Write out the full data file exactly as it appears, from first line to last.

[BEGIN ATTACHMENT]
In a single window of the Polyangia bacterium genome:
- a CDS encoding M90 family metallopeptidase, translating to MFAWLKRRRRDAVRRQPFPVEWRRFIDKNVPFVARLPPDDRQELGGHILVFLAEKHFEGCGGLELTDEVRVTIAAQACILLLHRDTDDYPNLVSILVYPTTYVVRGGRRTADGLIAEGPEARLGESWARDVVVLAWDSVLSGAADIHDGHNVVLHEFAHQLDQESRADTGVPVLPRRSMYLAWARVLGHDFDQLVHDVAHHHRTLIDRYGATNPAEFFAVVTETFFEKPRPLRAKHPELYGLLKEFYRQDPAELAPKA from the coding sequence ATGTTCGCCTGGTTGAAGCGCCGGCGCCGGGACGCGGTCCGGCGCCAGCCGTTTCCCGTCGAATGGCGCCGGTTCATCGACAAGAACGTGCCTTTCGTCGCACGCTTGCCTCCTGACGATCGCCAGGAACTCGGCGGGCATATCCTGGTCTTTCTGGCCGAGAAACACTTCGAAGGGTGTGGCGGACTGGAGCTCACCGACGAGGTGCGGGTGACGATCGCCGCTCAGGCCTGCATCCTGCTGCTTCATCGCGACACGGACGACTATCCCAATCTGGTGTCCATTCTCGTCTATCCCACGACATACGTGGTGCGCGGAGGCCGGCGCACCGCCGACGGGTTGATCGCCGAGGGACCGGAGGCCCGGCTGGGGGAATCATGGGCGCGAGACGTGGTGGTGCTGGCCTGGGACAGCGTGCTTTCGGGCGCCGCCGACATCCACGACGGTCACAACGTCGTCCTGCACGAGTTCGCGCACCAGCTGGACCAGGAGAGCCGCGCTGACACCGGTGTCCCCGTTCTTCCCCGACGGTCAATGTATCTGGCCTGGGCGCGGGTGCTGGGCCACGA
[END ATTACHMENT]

In a single window of the Polyangia bacterium genome:
- a CDS encoding M90 family metallopeptidase, translating to MFAWLKRRRRDAVRRQPFPVEWRRFIDKNVPFVARLPPDDRQELGGHILVFLAEKHFEGCGGLELTDEVRVTIAAQACILLLHRDTDDYPNLVSILVYPTTYVVRGGRRTADGLIAEGPEARLGESWARDVVVLAWDSVLSGAADIHDGHNVVLHEFAHQLDQESRADTGVPVLPRRSMYLAWARVLGHDFDQLVHDVAHHHRTLIDRYGATNPAEFFAVVTETFFEKPRPLRAKHPELYGLLKEFYRQDPAELAPKA from the coding sequence ATGTTCGCCTGGTTGAAGCGCCGGCGCCGGGACGCGGTCCGGCGCCAGCCGTTTCCCGTCGAATGGCGCCGGTTCATCGACAAGAACGTGCCTTTCGTCGCACGCTTGCCTCCTGACGATCGCCAGGAACTCGGCGGGCATATCCTGGTCTTTCTGGCCGAGAAACACTTCGAAGGGTGTGGCGGACTGGAGCTCACCGACGAGGTGCGGGTGACGATCGCCGCTCAGGCCTGCATCCTGCTGCTTCATCGCGACACGGACGACTATCCCAATCTGGTGTCCATTCTCGTCTATCCCACGACATACGTGGTGCGCGGAGGCCGGCGCACCGCCGACGGGTTGATCGCCGAGGGACCGGAGGCCCGGCTGGGGGAATCATGGGCGCGAGACGTGGTGGTGCTGGCCTGGGACAGCGTGCTTTCGGGCGCCGCCGACATCCACGACGGTCACAACGTCGTCCTGCACGAGTTCGCGCACCAGCTGGACCAGGAGAGCCGCGCTGACACCGGTGTCCCCGTTCTTCCCCGACGGTCAATGTATCTGGCCTGGGCGCGGGTGCTGGGCCACGA